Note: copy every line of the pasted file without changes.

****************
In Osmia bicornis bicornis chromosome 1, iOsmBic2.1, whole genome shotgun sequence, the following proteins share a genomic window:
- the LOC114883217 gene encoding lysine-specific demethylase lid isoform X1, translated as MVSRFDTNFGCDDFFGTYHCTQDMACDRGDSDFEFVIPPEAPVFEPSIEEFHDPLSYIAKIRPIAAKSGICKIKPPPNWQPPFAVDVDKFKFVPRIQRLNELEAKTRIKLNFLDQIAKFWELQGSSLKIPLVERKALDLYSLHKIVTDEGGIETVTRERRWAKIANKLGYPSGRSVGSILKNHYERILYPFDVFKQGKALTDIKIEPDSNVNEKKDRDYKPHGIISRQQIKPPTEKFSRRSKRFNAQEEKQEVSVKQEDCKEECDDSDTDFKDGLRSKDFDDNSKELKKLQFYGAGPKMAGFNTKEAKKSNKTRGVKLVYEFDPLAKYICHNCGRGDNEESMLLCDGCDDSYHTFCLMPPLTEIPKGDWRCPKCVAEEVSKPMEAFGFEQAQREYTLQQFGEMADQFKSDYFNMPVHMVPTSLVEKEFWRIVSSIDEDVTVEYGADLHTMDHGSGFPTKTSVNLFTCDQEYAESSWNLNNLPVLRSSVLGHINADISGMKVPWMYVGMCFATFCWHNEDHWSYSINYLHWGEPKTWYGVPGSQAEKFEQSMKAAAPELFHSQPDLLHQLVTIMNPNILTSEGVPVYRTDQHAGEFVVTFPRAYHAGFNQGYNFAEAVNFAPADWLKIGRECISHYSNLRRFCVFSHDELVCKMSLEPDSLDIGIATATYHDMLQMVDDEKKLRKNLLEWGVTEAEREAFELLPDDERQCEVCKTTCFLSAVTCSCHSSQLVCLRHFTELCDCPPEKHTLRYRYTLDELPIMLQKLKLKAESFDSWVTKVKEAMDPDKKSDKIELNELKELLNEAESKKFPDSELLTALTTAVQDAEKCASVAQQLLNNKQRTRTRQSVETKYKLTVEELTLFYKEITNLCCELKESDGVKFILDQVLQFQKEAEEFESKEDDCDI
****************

In Osmia bicornis bicornis chromosome 1, iOsmBic2.1, whole genome shotgun sequence, the following proteins share a genomic window:
- the LOC114883217 gene encoding lysine-specific demethylase lid isoform X1, translated as MVSRFDTNFGCDDFFGTYHCTQDMACDRGDSDFEFVIPPEAPVFEPSIEEFHDPLSYIAKIRPIAAKSGICKIKPPPNWQPPFAVDVDKFKFVPRIQRLNELEAKTRIKLNFLDQIAKFWELQGSSLKIPLVERKALDLYSLHKIVTDEGGIETVTRERRWAKIANKLGYPSGRSVGSILKNHYERILYPFDVFKQGKALTDIKIEPDSNVNEKKDRDYKPHGIISRQQIKPPTEKFSRRSKRFNAQEEKQEVSVKQEDCKEECDDSDTDFKDGLRSKDFDDNSKELKKLQFYGAGPKMAGFNTKEAKKSNKTRGVKLVYEFDPLAKYICHNCGRGDNEESMLLCDGCDDSYHTFCLMPPLTEIPKGDWRCPKCVAEEVSKPMEAFGFEQAQREYTLQQFGEMADQFKSDYFNMPVHMVPTSLVEKEFWRIVSSIDEDVTVEYGADLHTMDHGSGFPTKTSVNLFTCDQEYAESSWNLNNLPVLRSSVLGHINADISGMKVPWMYVGMCFATFCWHNEDHWSYSINYLHWGEPKTWYGVPGSQAEKFEQSMKAAAPELFHSQPDLLHQLVTIMNPNILTSEGVPVYRTDQHAGEFVVTFPRAYHAGFNQGYNFAEAVNFAPADWLKIGRECISHYSNLRRFCVFSHDELVCKMSLEPDSLDIGIATATYHDMLQMVDDEKKLRKNLLEWGVTEAEREAFELLPDDERQCEVCKTTCFLSAVTCSCHSSQLVCLRHFTELCDCPPEKHTLRYRYTLDELPIMLQKLKLKAESFDSWVTKVKEAMDPDKKSDKIELNELKELLNEAESKKFPDSELLTALTTAVQDAEKCASVAQQLLNNKQRTRTRQSVETKYKLTVEELTLFYKEITNLCCELKESDGVKFILDQVLQFQKEAEEFESKEDDCDI